By the time you read this, the office will be vacated, the phone will switch straight to voice mail (to be sorted/ignored at my leisure), but the PO Box will remain active. So yeah, to all the publicity nags that make more per hour than I do (as if that’s hard), we got yer fuckin’ CD (don’t you trust the postal service? They’re part of the government and they’re here to help), and we’ll review it if we think it’s of any value whatsoever aside from a coaster. (I may drink a lot, but I have more “two thumbs up” CDs-turned-coasters than I’ll ever need even if I, for some reason, live another decade.) Not, of course, to be rude or dismissive, ’cause there’s still so much I/we want to do with this magazine. People often get the wrong impression when they call or finally meet me/us. This is a trip, just like being in a band, or being the host of some kick-ass party. Of course it’s an ego-rush and you’re all high on your bad self, but it’s also your shit that’s gettin’ busted the more you let things get “out of control.” “Control is an illusion, you infantile egomaniac.” (I can’t believe I’m quoting Days of Thunder. I also can’t believe I misquoted Depeche Mode on the Jeff Katz Show last summer and didn’t realize it ’til In Flames covered “Everything Counts” on their latest Nuclear Blast release,Whoracle. Can I plug anyone else in this sentence?) Things are bright on the horizon for Lollipop. If you’re reading this, you must’ve either bought the magazine or you get it for free ’cause you send us free stuff; either way, your energy, feedback, and support is greatly appreciated. While I don’t often say thanks, neither do y’all. I do this for my own reasons, and I try to do it damn well. I’m very glad you get something out of it in return, even though I don’t really know specifically what. To sum up (with as few potshots as possible), I/we’re looking forward to taking Lollipop to the next level, and that, it seems, can only be achieved by making it a hobby as opposed to a living. Too many corners have been cut due to a pathetic budget. If the choices are selling the fucker or finally realizing it’s a hobby, and damn boy, you’ve got to get yerself a freakin’ job!, I guess I’ll take the latter. So I did. If I were short-sighted, I’d quote a fellow Bostonian zinester whose ‘zine died (does that make him just a “ster”?) and say something about this alternative youth market not being able to support itself, but I have a larger picture in mind. This whole sub-culture is designed to either compromise or die. It’s inherent in the blueprint, so you can fight it all you want, it’s only a matter of time. And time is one mean bitch. The worst she can do to you is corrupt you without your even knowing it. Like slow-acting poison, she can turn your dream into a business – the very thing you were rebelling against in the first place. In other words, she can make you into what you hate. Those who don’t know what I’m talking about, you’ve never been there, so just nod your heads and look thoughtful (no one’ll ever be the wiser, and you can always quote some variation of “Absolute power corrupts. Absolutely.” if ever put on the spot.) Truth is (for what it’s worth, which ain’t much as yet another rent check bounces),Lollipop has never been for the money, despite what all the hacks and wish-they-weres blather in typo-ridden shit rags and on barstools. Those who thought that never got it. It being the joke. And the reason they didn’t get the joke is because they are the joke. Anyone who calls us “a shill for the record industry” (despite the fact that I’m impressed the fucker knew the word “shill”), doesn’t understand a critical review unless it has the phrase “it sucks” in it. But “it sucks” isn’t exactly very helpful or informative, is it? Why not go on and on for a few hundred words about the hows and whys of it sucking, yet never stoop to saying it sucks? Ah, now there’s a challenge.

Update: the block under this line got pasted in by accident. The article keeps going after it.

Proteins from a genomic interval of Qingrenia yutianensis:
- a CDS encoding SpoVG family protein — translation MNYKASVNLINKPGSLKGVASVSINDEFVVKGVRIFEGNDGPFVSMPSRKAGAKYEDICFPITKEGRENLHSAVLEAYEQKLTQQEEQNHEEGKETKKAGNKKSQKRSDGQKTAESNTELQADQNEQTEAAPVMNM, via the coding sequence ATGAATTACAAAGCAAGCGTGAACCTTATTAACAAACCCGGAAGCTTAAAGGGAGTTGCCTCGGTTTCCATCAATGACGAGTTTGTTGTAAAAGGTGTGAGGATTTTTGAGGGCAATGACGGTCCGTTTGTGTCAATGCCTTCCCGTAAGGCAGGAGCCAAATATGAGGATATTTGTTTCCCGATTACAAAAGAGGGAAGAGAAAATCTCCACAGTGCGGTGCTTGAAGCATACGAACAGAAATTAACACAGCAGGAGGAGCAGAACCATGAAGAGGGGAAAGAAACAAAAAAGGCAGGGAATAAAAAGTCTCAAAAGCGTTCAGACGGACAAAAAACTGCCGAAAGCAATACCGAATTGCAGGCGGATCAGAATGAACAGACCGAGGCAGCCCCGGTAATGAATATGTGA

Alright, enough already. I’ve written over 10,000 words in various essays I hope never see the light of day about why Lollipop is going quarterly. In some ways, it’s the next logical step. In some ways, it’s a failure. In some ways, it’s a purification, a returning to roots. Basically, there are a lot of ways, and this is the way it’s going to be. I feel both good and bad about the change, and most of the bad is wrapped in nostalgia instead of progress. So there it is. Write us mournful letters if you feel so inclined, or tell us we suck if you have a few issues you feel the need to get off your chest. Really, we care.